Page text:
Is taking the SAT enough, or should I also take Subject Tests?
It all depends on the colleges you want to apply to.
The majority of colleges don’t require subject test scores, and some schools may not even consider scores even if you do submit them. However, almost all of the more selective schools will at least consider the scores, and many of them will recommend or even require them. For instance, every Ivy League school still (as of December 2012) requires two subject test scores.
As early as possibly, you should start thinking about the colleges you may apply to (before your junior year, if possible). Consider your GPA, the strength of your curriculum, the quality of your extracurricular activities, your college preferences (in terms of geography, school size, weather, specific departments/programs, etc.) and your 10th grade PSAT scores (if you took it), and try to make a realistic assessment of what kind of schools are likely to be on your list.
If your list is going to be stacked with the more/most selective schools, you’ll need to plan when to take the subject tests and which tests to take (both of which I’ll address in another post).
If you don’t have any desire to apply to or don’t have a shot at getting into those kinds of schools, then you probably shouldn’t waste any time or money on the subject tests!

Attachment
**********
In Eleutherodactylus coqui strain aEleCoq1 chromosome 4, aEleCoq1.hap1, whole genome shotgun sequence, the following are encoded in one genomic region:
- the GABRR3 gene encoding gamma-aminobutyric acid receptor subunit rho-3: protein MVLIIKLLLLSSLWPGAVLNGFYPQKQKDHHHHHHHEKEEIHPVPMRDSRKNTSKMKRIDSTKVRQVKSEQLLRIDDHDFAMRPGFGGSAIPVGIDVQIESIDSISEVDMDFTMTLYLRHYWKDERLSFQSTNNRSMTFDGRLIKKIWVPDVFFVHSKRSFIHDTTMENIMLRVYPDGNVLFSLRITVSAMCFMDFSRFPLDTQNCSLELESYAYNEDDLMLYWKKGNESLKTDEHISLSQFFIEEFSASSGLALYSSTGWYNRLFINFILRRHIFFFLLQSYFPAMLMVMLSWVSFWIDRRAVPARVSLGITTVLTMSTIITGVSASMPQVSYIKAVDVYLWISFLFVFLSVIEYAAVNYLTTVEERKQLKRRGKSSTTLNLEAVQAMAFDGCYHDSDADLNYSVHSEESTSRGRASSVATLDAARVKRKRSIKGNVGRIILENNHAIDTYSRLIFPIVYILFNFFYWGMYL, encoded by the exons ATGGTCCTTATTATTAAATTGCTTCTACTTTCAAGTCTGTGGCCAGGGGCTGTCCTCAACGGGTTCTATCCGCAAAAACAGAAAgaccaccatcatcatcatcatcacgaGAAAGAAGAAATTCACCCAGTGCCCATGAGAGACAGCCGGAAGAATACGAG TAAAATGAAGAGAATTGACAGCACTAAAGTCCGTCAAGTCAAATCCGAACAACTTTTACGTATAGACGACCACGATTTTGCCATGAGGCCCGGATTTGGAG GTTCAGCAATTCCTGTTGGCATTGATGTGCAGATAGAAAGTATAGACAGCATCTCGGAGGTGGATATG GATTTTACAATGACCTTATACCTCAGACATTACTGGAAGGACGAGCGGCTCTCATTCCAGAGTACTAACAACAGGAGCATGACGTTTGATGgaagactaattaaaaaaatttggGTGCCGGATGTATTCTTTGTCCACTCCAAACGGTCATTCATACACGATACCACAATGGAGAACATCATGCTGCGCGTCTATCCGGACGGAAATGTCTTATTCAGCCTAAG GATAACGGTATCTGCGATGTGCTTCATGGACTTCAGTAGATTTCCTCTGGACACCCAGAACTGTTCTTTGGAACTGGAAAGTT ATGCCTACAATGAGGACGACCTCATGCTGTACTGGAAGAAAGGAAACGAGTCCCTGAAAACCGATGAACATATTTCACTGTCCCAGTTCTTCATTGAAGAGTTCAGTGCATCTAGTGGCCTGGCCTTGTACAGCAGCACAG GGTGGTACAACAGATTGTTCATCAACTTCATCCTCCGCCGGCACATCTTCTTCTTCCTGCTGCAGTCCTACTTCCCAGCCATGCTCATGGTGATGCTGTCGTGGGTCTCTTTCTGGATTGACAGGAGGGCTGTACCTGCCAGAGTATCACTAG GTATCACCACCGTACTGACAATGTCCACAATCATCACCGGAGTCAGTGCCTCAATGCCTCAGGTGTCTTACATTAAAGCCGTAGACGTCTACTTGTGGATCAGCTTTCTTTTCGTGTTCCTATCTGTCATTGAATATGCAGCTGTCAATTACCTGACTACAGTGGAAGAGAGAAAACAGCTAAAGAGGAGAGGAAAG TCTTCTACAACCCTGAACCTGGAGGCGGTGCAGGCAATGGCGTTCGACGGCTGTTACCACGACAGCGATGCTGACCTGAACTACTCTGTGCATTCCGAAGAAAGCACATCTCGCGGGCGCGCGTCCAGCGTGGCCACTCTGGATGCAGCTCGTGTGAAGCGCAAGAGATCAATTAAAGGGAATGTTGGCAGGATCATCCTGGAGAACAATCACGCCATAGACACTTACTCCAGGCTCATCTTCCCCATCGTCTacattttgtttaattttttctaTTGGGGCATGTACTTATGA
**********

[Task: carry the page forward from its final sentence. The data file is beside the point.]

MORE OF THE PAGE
Then again, to ensure you have all options on the table come the fall of your senior year when you’re applying to college, you may just want to plan to take subject tests no matter what.
A couple final notes:
As I always say: DO YOUR OWN RESEARCH! Go DIRECTLY to a specific college’s website for information about subject test requirements; don’t trust anything you hear anywhere else. As is true of so many aspects of the college application process, there is much inaccurate information out there about subject tests (like the tenacious rumor that Georgetown still requires three subject tests…it just ain’t true, folks).
Also, keep in mind that, at some schools, if you take the ACT with Writing, you do not have to submit subject test scores.